Ashour is now planning to take part in her first Riyadh 10K, but has set her sights even higher.
She said: “My goal now is training to run the 20K distance in the Tuwaiq Hope Trail Race in November. In the far future, I hope to run full marathons and ultra-marathons both locally and internationally, and aid in expanding the community in Riyadh.”
Like Azhari, Ashour found a home within the running community, which changed her perception of women running in public.
She added: “I had the pleasure to meet strong and influential fellow runners who never failed to push me forward and explore my limits.
“Though the number of women runners is not that big, the presence and persistence of the few makes a big difference. We women are unstoppable when we run together.”
Club member Nourah Alshehri, 38, told Arab News: “I’m ecstatic for all the wonderful positive transformations in my country and the justice that women have obtained in various fields.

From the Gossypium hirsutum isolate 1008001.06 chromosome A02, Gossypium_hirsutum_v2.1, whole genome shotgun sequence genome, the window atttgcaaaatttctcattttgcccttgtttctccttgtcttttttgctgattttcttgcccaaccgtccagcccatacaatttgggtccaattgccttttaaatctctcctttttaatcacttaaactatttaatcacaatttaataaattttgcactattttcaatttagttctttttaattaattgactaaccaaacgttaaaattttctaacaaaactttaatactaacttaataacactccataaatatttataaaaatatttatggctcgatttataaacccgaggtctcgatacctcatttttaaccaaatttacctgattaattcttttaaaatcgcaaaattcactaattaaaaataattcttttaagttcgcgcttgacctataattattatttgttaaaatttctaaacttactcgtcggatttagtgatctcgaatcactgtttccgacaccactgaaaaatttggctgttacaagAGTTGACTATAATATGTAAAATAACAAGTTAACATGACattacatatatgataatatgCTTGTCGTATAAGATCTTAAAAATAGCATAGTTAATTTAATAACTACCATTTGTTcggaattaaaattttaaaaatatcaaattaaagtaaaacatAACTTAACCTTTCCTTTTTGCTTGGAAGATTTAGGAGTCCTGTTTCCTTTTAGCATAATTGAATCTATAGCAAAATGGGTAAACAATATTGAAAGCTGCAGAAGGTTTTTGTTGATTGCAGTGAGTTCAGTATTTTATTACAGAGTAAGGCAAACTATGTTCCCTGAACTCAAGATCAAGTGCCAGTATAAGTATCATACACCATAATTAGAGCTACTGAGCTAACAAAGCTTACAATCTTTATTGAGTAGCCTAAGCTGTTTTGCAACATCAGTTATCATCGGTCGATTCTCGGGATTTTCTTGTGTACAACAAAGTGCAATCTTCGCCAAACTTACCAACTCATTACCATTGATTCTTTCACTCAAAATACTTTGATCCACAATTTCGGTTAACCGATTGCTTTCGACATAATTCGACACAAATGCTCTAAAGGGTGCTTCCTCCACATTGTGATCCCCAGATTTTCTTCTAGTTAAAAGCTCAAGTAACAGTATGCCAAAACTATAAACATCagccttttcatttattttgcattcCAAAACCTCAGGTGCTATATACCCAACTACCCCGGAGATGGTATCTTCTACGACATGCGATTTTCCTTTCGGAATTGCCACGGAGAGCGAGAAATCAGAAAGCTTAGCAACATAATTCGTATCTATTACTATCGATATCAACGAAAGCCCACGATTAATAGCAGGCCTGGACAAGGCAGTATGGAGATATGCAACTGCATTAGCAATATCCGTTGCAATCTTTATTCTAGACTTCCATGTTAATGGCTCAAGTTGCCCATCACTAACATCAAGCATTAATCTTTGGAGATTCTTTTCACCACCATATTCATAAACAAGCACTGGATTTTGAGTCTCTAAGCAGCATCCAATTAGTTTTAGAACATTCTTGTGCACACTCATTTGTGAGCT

“I am very fortunate to have experienced fair regulations and laws that guarantee freedom for everyone without harming anyone or anything."
The first-ever women’s-only race will take place on Dec. 24 in pursuit of creating a safe and healthy running culture for all in Riyadh.
Source: Arab News
Over 100 women police officer rehired in Afghanistan’s Badakhshan province
25 September, 2022
Kabul [Afghanistan], September 25 (ANI): Over 100 women police officers have been rehired in Afghanistan’s Badakhshan province, as a ray of hope for women amid the grave challenges of human rights violations in the Taliban-led country.
According to state media, Tolo News, the officials of the Badakhshan Police Command said, “More than one hundred female police officers have been rehired and the majority of these female police officers had previously served in the previous administration.”.
“We have about 20 to 25 officers and lieutenants and 70 to 80 female soldiers,” said Badakhshan Police Commander Abdulhaq Abu Omer, as quoted by Tolo News.
In this province, female police officers are in charge of conducting house-to-house inspections and searching women. “As criminal department officers, we go when there is a criminal act and enter the house,” Khaleda, a police officer, said.